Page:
South Mumbai residents to approach court over BMC's new exorbitant parking penalties

The BMC's new parking charges have sparked a war in Mumbai. In order to lodge new protest residents of Walkeshwar and Napean Sea road are mulling over taking their protest against the BMC from the streets to the court.

According to Mid-Day, after the car owners were slapped with a Rs 10,000 fine to release their vehicles, the residents, along with elected representatives and advocates, met the assistant commissioner of D ward, V Mote on Monday. The residents pointed out that the public parking lot (PPL) in their area can hardly accommodate 58 vehicles when housing societies like Chandralok and others alone need a parking capacity of over 100 vehicles. In such a case, where should they park, they asked. During the discussions, local BJP MLA Mangal Prabhat Lodha had asked BMC to give these residents a breather of at least three days, which was agreed upon.

"We have started discussions with our advocates about what we can do in this case, as paying Rs 10,000 cannot be an option. We need some respite and thus, knocking the doors of the court will be our only option," Mukesh Jethwa, a resident and committee member of Chandralok society told the leading daily. In the meanwhile, V Mote told the Mid-Day, "There was a meeting with the residents and the elected representatives but we cannot respond to their demands. I asked them to approach the higher authorities. We are continuing with our action."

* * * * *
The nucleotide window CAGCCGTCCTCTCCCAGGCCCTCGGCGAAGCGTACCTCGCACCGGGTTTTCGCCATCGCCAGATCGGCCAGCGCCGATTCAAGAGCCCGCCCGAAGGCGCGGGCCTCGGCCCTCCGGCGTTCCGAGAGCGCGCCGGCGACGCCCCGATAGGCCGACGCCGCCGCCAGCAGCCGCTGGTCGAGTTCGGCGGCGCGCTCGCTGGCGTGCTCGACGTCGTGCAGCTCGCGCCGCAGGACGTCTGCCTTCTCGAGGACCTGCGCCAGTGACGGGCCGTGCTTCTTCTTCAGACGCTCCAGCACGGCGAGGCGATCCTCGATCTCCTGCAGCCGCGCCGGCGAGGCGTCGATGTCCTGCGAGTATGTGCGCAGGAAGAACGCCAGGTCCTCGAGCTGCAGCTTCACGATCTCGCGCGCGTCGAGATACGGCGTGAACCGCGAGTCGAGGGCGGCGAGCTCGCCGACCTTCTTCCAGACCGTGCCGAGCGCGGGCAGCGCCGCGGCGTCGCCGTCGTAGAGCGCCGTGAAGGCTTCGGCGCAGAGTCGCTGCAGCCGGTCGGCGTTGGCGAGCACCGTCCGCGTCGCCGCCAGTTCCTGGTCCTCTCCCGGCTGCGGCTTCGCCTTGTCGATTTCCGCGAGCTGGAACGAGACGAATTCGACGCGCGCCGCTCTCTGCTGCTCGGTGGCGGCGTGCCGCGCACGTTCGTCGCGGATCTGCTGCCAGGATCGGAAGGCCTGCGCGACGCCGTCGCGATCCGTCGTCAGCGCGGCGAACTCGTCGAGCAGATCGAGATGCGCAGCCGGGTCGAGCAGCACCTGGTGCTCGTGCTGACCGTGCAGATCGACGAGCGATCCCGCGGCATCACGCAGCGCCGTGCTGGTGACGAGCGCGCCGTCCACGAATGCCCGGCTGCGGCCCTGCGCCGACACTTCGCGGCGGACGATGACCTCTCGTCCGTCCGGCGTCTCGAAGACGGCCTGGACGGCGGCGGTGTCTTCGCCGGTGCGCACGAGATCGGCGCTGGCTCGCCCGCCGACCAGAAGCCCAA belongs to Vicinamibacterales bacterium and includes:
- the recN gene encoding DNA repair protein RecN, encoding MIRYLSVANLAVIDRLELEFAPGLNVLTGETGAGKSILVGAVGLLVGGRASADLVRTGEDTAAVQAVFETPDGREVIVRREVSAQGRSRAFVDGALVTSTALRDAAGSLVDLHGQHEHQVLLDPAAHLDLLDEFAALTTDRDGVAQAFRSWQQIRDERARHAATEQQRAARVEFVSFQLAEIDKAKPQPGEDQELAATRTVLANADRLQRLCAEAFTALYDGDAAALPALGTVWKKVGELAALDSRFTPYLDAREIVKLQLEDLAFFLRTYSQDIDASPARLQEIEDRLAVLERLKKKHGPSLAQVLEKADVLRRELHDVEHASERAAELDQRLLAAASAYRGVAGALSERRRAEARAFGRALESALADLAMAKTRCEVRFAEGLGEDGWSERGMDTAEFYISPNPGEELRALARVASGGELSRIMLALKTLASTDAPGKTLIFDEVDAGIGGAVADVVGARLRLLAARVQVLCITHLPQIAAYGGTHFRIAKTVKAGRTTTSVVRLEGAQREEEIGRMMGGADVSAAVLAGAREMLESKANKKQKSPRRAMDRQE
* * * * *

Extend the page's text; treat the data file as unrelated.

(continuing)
On the other hand, on Tuesday, Worli residents also protested against the huge parking penalties imposed by the Brihanmumbai Municipal Corporation (BMC), terming the move as "illegal and arbitrary". NCP leader Sachin Ahir raised slogans against the BMC, condemning the action which they said was intended to benefit only the rich. "Builders, with the help of BMC officials, have usurped parking areas of new or redeveloped buildings, leaving no parking space for the middle classes and poor who live in tenements or small flats. Don't the less affluent have the right to use two-wheelers or small vehicles for personal or official use," Ahir asked.

As per the new parking rules implemented by the BMC and the Mumbai Traffic Police from Sunday (July 7), vehicles parked in no-parking zones would attract exorbitant fines ranging from a minimum of Rs 5,000 to a maximum of Rs 15,000 depending on the category of vehicles. This has been made applicable to all vehicles illegally parked within a 500 metre radius of the 26 authorised public parking lots and 20 designated BESTS depots in the city.

The penalty comprises the actual fine for illegal parking and the towing charges, which come to a whopping Rs 5,000-Rs 8,300 for two-wheelers and Rs 15,000-Rs 23,250 for heavy vehicles. The new penalties for medium vehicles are Rs 11,000-Rs 17,600, light motor vehicles Rs 10,000-Rs 15,100 and for all types of three-wheelers Rs 8,000-Rs 12,200 per violation, and the fines keep increasing progressively daily for late payment.

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